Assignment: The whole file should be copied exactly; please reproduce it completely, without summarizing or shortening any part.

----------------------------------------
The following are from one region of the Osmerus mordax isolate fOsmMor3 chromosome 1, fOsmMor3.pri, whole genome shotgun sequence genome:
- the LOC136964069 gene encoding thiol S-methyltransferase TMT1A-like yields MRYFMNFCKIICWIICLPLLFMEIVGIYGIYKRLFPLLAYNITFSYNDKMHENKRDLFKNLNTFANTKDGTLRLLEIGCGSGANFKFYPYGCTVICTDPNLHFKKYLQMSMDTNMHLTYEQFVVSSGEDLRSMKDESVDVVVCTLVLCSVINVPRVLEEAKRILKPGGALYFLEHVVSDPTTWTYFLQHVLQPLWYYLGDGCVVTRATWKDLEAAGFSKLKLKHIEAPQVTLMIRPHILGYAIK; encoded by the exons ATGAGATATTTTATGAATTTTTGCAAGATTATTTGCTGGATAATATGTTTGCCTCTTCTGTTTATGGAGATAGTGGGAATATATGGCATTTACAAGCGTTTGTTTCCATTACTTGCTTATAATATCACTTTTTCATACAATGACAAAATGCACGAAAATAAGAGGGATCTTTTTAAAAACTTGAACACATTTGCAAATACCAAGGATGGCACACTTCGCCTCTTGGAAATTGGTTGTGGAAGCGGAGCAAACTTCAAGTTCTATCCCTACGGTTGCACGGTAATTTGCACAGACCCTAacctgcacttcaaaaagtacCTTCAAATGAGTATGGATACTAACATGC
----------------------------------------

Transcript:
The following are from one region of the Osmerus mordax isolate fOsmMor3 chromosome 1, fOsmMor3.pri, whole genome shotgun sequence genome:
- the LOC136964069 gene encoding thiol S-methyltransferase TMT1A-like yields MRYFMNFCKIICWIICLPLLFMEIVGIYGIYKRLFPLLAYNITFSYNDKMHENKRDLFKNLNTFANTKDGTLRLLEIGCGSGANFKFYPYGCTVICTDPNLHFKKYLQMSMDTNMHLTYEQFVVSSGEDLRSMKDESVDVVVCTLVLCSVINVPRVLEEAKRILKPGGALYFLEHVVSDPTTWTYFLQHVLQPLWYYLGDGCVVTRATWKDLEAAGFSKLKLKHIEAPQVTLMIRPHILGYAIK; encoded by the exons ATGAGATATTTTATGAATTTTTGCAAGATTATTTGCTGGATAATATGTTTGCCTCTTCTGTTTATGGAGATAGTGGGAATATATGGCATTTACAAGCGTTTGTTTCCATTACTTGCTTATAATATCACTTTTTCATACAATGACAAAATGCACGAAAATAAGAGGGATCTTTTTAAAAACTTGAACACATTTGCAAATACCAAGGATGGCACACTTCGCCTCTTGGAAATTGGTTGTGGAAGCGGAGCAAACTTCAAGTTCTATCCCTACGGTTGCACGGTAATTTGCACAGACCCTAacctgcacttcaaaaagtacCTTCAAATGAGTATGGATACTAACATGC